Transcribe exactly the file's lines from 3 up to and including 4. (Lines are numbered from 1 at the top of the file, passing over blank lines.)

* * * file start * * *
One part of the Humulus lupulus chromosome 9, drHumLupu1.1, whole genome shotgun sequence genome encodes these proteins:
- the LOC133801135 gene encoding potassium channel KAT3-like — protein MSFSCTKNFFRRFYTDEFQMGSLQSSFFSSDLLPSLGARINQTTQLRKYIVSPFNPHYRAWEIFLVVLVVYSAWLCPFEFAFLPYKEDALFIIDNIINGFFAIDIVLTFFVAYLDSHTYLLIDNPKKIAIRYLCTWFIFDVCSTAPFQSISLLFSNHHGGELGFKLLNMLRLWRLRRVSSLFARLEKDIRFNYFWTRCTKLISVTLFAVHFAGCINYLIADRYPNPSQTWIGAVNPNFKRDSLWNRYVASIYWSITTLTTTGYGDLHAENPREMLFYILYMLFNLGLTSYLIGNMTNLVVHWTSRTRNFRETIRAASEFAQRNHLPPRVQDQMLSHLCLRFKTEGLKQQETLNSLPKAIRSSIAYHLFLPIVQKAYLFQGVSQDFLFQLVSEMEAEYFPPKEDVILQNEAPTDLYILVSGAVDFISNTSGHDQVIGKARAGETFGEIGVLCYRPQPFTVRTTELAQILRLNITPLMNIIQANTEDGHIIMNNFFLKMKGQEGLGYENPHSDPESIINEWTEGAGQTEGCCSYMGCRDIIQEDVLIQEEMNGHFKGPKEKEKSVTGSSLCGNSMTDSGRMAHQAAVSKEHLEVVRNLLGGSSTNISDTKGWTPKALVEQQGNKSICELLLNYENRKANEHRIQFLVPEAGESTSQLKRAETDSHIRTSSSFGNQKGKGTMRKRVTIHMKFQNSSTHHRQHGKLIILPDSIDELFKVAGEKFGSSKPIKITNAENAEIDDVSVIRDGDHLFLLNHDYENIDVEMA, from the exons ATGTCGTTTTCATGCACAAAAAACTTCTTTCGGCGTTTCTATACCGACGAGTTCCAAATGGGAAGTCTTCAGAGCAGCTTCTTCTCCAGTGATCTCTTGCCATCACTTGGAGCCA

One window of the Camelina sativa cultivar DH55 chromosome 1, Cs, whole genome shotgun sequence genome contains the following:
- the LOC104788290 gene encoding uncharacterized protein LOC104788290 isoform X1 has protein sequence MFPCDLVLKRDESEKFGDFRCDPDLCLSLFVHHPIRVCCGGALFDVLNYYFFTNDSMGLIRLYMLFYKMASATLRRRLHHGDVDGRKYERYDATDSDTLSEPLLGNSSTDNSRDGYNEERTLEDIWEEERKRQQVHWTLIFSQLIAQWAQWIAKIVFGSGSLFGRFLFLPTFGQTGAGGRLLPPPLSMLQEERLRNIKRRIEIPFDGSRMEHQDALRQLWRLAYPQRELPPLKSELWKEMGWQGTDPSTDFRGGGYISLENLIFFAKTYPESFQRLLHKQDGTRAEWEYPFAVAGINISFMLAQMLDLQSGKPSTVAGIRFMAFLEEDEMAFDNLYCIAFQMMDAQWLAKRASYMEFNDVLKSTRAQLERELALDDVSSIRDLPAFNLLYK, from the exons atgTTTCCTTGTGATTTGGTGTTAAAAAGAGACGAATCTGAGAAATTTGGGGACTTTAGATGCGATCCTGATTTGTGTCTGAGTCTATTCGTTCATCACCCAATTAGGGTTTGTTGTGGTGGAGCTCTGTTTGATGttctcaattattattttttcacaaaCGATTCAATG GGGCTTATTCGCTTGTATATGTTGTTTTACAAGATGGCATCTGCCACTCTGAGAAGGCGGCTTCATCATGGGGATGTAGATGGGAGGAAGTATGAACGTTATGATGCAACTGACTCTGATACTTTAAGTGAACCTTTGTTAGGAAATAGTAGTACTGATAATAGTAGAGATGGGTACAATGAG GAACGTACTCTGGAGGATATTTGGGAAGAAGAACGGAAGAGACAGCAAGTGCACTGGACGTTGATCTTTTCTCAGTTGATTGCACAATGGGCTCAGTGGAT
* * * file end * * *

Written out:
One window of the Camelina sativa cultivar DH55 chromosome 1, Cs, whole genome shotgun sequence genome contains the following:
- the LOC104788290 gene encoding uncharacterized protein LOC104788290 isoform X1 has protein sequence MFPCDLVLKRDESEKFGDFRCDPDLCLSLFVHHPIRVCCGGALFDVLNYYFFTNDSMGLIRLYMLFYKMASATLRRRLHHGDVDGRKYERYDATDSDTLSEPLLGNSSTDNSRDGYNEERTLEDIWEEERKRQQVHWTLIFSQLIAQWAQWIAKIVFGSGSLFGRFLFLPTFGQTGAGGRLLPPPLSMLQEERLRNIKRRIEIPFDGSRMEHQDALRQLWRLAYPQRELPPLKSELWKEMGWQGTDPSTDFRGGGYISLENLIFFAKTYPESFQRLLHKQDGTRAEWEYPFAVAGINISFMLAQMLDLQSGKPSTVAGIRFMAFLEEDEMAFDNLYCIAFQMMDAQWLAKRASYMEFNDVLKSTRAQLERELALDDVSSIRDLPAFNLLYK, from the exons atgTTTCCTTGTGATTTGGTGTTAAAAAGAGACGAATCTGAGAAATTTGGGGACTTTAGATGCGATCCTGATTTGTGTCTGAGTCTATTCGTTCATCACCCAATTAGGGTTTGTTGTGGTGGAGCTCTGTTTGATGttctcaattattattttttcacaaaCGATTCAATG GGGCTTATTCGCTTGTATATGTTGTTTTACAAGATGGCATCTGCCACTCTGAGAAGGCGGCTTCATCATGGGGATGTAGATGGGAGGAAGTATGAACGTTATGATGCAACTGACTCTGATACTTTAAGTGAACCTTTGTTAGGAAATAGTAGTACTGATAATAGTAGAGATGGGTACAATGAG GAACGTACTCTGGAGGATATTTGGGAAGAAGAACGGAAGAGACAGCAAGTGCACTGGACGTTGATCTTTTCTCAGTTGATTGCACAATGGGCTCAGTGGAT